CNCs mix it up
As the economy grinds to a halt, engineers at job shops and machine builders are making the most of it. At the Eastec 2001 manufacturing exhibition in May, many said they are using the lull created by the recent downswing in orders to invest in technology that will boost productivity, capability, and quality. Consequently, the demand for simple CNC (Computer Numerical Control) systems is heating up with major CNC suppliers expanding product lines into the low end, and lesser CNC suppliers offering much more capable systems.
Traditional DRO (Digital Readout) suppliers such as Chicago-based Fagor Automation and Anilam Inc. (Miramar, FL) have significantly shaped the low-cost, high-volume arena by cost effectively retrofitting small manual machines with low-cost DROs controls. But premier CNC suppliers GE Fanuc (Charlottesville, VA) and Siemens (Elk Grove, IL) have gradually expanded their product lines down into the low end. Not coincidentally, Fagor and Anilam have counter-attacked with CNCs targeted at higher performance applications.
GE Fanuc displayed its new Series 0i-MA CNC with 256K part-program storage, and 32-bit processor that controls up to 4 axes. It offers many of the features found in high-end CNCs, but at a more competitive price. While the 0i-M CNC is packaged with servo motors specifically selected for knee-mill and small milling machines, its low cost also makes it suitable for specialty machines including wood routers and plasma machines.
GE Fanuc, www.ge-fanuc.com.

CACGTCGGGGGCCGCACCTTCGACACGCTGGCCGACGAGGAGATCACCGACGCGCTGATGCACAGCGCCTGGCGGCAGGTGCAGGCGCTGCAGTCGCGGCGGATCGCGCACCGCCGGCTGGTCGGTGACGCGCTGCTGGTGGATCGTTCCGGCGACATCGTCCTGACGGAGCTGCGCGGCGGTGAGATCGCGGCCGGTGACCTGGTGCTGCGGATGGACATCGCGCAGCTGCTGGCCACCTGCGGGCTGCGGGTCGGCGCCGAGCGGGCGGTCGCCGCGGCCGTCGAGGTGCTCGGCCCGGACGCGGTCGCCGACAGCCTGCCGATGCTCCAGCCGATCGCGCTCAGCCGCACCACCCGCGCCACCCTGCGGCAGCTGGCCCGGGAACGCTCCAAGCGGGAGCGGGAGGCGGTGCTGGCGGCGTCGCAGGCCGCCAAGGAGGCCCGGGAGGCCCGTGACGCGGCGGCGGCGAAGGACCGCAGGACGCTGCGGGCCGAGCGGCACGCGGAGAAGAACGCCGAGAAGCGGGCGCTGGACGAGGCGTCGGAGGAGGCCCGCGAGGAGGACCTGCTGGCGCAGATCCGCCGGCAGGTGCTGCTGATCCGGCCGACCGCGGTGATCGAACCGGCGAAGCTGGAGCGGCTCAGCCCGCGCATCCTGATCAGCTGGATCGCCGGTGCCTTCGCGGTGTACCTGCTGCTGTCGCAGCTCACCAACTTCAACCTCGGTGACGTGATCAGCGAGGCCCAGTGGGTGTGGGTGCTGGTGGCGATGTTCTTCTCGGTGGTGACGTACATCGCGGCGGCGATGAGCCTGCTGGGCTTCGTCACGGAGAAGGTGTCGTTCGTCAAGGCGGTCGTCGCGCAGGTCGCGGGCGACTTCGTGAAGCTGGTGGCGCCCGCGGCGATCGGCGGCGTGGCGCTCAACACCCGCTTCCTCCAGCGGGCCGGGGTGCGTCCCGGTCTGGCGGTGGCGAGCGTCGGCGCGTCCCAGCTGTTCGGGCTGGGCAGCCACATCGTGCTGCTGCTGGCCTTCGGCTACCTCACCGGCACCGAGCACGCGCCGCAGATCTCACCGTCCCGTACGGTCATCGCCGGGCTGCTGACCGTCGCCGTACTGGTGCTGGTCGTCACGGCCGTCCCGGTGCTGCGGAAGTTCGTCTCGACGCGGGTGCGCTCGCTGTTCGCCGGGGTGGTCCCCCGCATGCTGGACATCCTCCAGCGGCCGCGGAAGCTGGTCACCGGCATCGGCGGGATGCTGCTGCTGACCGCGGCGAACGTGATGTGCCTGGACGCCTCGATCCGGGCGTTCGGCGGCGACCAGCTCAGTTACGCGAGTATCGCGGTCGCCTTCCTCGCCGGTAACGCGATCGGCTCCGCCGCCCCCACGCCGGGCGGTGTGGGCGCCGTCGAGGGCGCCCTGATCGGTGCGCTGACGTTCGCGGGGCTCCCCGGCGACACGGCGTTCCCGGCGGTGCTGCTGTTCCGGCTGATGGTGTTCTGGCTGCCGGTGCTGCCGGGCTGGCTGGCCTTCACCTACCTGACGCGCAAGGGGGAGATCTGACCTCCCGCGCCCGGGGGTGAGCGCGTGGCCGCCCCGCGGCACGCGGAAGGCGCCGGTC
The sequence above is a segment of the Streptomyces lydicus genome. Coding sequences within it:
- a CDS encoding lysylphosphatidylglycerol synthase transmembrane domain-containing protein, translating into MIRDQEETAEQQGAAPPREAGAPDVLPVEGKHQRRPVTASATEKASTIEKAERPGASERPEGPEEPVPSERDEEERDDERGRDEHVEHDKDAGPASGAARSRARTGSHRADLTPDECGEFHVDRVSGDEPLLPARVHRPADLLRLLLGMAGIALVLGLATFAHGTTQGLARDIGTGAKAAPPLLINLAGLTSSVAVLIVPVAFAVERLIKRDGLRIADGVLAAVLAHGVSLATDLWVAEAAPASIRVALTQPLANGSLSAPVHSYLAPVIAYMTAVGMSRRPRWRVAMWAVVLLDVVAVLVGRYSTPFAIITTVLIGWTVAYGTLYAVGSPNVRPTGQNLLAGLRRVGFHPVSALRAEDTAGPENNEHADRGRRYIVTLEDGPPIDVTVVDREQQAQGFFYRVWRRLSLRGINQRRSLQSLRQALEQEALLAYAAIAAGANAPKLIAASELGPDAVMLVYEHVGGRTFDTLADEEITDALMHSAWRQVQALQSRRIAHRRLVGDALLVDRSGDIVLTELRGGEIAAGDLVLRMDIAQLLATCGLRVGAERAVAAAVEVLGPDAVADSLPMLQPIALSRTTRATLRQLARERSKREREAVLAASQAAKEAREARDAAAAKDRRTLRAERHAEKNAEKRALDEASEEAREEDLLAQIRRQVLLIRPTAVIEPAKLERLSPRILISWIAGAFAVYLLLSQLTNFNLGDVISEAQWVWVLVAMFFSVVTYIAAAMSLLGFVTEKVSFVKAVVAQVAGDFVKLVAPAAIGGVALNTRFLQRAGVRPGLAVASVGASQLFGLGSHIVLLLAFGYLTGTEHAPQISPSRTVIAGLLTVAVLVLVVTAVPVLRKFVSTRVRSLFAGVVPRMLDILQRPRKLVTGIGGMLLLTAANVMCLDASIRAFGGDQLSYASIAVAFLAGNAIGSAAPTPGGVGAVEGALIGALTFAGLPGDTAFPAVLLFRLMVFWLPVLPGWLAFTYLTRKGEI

Not to be outdone, Siemens announced special pricing ($3,199) on its Sinumerik 802C CNC for analog drives until the end of 2001. 802C is part of the Sinumerik 802 family, recently expanded by the addition of the 802D for digital drives. The family also includes the 802S for stepper-motor driven machines, found at the lowest end of the range, that are typically used in training machines or simple turning and milling applications.
For years shops have chosen Anilam controls on smaller milling machines, for their easy machinist's language programming format. Now the same format is available for larger production machines with the recently released 6000 line of CNC controls for digital ac servo milling applications. Available in 3- and 4-axis plus spindle versions, the controller uses dual processors. A 32-bit DSP floating-point processor running at 60 MHz does the motion control, while the PC uses a 586 DX 133 processor.
Fagor Automation showed its 8055 CNC with integrated hard-disk drive and built-in SERCOS interface modules in its CPU. The controller uses reprogrammable flash memory instead of EPROMS in an effort to make software transmission and upgrades faster and easier.
Fagor Automation, www.fagor-automation.com.